Former Ottawa 67's player highlights need for change in hockey culture

Justin Davis, right, plays in a game for the Ottawa 67's. He played for the team for two years, and was a member of the team that won the Memorial Cup in 1999. (Submitted by Justin Davis - image credit)
Justin Davis, right, plays in a game for the Ottawa 67's. He played for the team for two years, and was a member of the team that won the Memorial Cup in 1999. (Submitted by Justin Davis - image credit)

Dealing with back problems and post-concussion issues, lingering mementos of his career in hockey, Justin Davis started writing a book on his road to recovery.

The 44-year-old former professional hockey player thought it would be a collection of memories and thoughts for his kids to "read a little bit about who their dad was." Instead it started to focus on the darker side of hockey culture — racism, hazing and the normalization of what he asserts is abnormal behaviour.

"It was never really meant to get to this point, but obviously it's turned into a full-blown memoir," he told CBC Radio's Ottawa Morning on Monday.

"And at this point it's very topical."

Submitted by Justin Davis
Submitted by Justin Davis

It's important timing for Conflicted Scars: An Average Player's Journey to the NHL, with revelations about how Hockey Canada has dealt with issues of player misconduct including allegations of sexual assault by players.

Earlier this year, news broke about a multi-million dollar settlement Hockey Canada paid to a woman who filed a lawsuit alleging she was sexually assaulted by eight former CHL players. The allegations, which have not been proven in court, relate to an incident after a Hockey Canada Foundation event in London, Ont., in June 2018.

The identities of the players allegedly involved and the alleged victim are not publicly known. The terms of the settlement, including how much Hockey Canada paid the complainant, are not public.

Since these revelations more damning information has come to light, including the use of money from Hockey Canada's National Equity Fund to pay for similar settlements in the past.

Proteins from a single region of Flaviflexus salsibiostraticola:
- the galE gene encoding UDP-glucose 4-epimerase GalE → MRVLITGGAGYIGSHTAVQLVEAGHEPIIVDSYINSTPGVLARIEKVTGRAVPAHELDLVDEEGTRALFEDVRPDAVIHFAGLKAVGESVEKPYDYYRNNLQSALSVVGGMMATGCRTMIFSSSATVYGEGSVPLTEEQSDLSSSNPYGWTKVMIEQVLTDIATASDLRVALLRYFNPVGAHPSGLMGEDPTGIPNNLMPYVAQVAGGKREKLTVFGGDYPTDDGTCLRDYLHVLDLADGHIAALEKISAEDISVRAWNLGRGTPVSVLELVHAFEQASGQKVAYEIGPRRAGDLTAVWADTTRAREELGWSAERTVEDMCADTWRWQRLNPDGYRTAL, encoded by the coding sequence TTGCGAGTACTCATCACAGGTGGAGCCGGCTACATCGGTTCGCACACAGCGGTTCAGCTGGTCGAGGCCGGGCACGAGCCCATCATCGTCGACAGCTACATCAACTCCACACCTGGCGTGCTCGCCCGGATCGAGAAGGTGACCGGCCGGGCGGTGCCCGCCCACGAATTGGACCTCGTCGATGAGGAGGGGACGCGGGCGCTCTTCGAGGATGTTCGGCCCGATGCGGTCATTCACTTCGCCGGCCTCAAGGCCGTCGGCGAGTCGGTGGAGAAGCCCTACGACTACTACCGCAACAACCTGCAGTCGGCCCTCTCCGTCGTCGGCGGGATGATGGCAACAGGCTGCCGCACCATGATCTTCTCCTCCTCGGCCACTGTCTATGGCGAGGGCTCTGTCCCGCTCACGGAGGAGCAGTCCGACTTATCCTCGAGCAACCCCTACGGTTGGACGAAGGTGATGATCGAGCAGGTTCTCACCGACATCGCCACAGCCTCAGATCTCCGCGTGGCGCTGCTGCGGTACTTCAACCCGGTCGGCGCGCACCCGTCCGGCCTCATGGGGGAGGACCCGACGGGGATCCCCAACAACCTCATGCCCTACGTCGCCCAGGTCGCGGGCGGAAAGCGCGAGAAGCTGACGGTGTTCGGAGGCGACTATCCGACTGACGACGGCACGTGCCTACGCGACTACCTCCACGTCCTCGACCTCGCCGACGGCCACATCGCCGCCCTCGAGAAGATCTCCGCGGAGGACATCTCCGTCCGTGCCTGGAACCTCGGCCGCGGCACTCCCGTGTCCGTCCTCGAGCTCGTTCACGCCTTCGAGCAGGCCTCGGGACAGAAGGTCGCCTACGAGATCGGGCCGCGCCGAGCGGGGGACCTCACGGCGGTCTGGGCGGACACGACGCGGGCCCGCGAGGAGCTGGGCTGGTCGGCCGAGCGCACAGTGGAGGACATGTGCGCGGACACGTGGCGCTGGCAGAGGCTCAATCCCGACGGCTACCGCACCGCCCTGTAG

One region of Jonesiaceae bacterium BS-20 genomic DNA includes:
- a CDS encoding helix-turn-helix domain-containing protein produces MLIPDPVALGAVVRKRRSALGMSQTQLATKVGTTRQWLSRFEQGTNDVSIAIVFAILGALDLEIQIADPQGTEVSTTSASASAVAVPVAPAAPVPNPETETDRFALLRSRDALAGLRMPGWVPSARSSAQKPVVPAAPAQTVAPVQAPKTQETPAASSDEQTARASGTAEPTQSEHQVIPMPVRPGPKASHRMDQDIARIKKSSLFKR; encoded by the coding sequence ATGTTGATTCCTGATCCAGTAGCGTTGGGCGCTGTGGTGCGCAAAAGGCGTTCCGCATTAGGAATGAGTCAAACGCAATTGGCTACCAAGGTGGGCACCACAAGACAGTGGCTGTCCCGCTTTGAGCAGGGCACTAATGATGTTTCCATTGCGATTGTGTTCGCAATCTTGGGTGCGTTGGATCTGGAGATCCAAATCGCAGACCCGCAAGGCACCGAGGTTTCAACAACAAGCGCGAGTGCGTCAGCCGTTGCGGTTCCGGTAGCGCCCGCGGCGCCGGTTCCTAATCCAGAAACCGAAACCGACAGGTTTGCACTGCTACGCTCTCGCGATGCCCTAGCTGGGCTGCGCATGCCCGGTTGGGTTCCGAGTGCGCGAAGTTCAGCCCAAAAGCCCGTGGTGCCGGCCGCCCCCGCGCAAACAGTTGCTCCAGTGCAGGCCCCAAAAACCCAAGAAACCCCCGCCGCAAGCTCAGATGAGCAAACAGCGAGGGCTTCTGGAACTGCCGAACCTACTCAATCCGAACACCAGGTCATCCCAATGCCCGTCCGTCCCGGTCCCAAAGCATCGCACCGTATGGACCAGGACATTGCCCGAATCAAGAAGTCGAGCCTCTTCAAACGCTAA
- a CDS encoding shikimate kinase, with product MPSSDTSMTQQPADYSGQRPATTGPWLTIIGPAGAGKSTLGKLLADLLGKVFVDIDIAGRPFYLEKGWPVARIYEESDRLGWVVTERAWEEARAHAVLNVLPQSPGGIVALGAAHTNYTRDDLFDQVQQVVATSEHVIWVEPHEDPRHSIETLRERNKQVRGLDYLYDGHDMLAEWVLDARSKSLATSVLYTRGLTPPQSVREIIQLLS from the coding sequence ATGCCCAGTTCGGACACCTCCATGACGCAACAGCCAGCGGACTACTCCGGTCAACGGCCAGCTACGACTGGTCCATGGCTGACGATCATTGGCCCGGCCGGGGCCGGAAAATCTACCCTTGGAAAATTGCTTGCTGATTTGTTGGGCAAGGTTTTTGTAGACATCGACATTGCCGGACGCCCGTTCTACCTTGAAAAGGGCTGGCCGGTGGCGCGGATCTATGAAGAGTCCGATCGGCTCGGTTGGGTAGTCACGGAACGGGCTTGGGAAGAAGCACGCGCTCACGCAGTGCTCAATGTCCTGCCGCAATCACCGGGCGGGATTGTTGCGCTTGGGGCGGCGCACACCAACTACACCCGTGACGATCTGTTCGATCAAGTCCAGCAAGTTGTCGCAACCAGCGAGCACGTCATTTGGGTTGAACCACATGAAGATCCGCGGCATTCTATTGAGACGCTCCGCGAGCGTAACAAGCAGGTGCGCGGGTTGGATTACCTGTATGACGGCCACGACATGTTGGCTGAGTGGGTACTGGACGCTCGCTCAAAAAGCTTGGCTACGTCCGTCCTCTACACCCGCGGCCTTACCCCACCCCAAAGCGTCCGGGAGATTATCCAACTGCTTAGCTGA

Starting early in life

Davis played two seasons with the OHL's Ottawa 67's — and was a member of the 1999 team that won the Memorial Cup — before he was drafted by the Washington Capitals of the NHL.

From all his years in the locker room, he said part of hockey culture involves conformity. Starting young you are "told how to walk and talk and how to act, and you're no bigger than the team."

I didn't realize until I became a high school teacher many years later that this is actually abnormal behaviour. - Justin Davis, former professional hockey player

This normalizes abnormal and inappropriate behaviours at a young age.

"A lot of the time you don't even know that it's happening. It's something that you're just embedded in from the time you're five, six, seven years old."

That makes it easier for racism to flourish, Davis said. He said the N-word was heard around the rink and Indigenous players were often referred to as "Chief."

"I think there's an ignorance to the game, as well, because we're not told what to do when we encounter certain things and you don't want to give up your career to stand up," he said.

"The sexual stuff that's come up, if you talk about even the racism, you're told not to stand up, you're told to keep your mouth shut, and no one wants to risk their career to be the one that talks about it."

Hazing

Heather Pollock
Heather Pollock

Hazing has been a part of team sports for generations, and hockey is no different.

Davis referenced a hazing ritual called the "hot box" that was done on team bus trips.

"You take your clothes off and they stuff six or seven of you in the bathroom and turn the heat on and you drive for an hour or two and it's a rite of passage that everyone goes through," he said.

"I was proud of it, that I've done this and now I was officially part of the team. And there's other incidents I don't, I'm not comfortable talking about, but this is just a normal thing. And I didn't realize until I became a high school teacher many years later that this is actually abnormal behaviour."

Fear of speaking out

Davis said when he started writing the book, he was still afraid to name coaches — to step out of line from the culture of conformity and silence ingrained in him.

"Here I am, 44 years old and married for 20 years. I've got three kids, two teenagers and I'm still afraid to mention people's names. And it wasn't until I started writing and this book's come out that I've had people reach out and say thank you for doing this," he said.

"It's the first time I feel comfortable talking about what happened to me. And talking to my wife and family and unpacking who I am and why I act like I am. So that part it's been a process, but I am getting more comfortable with it, even talking with you today."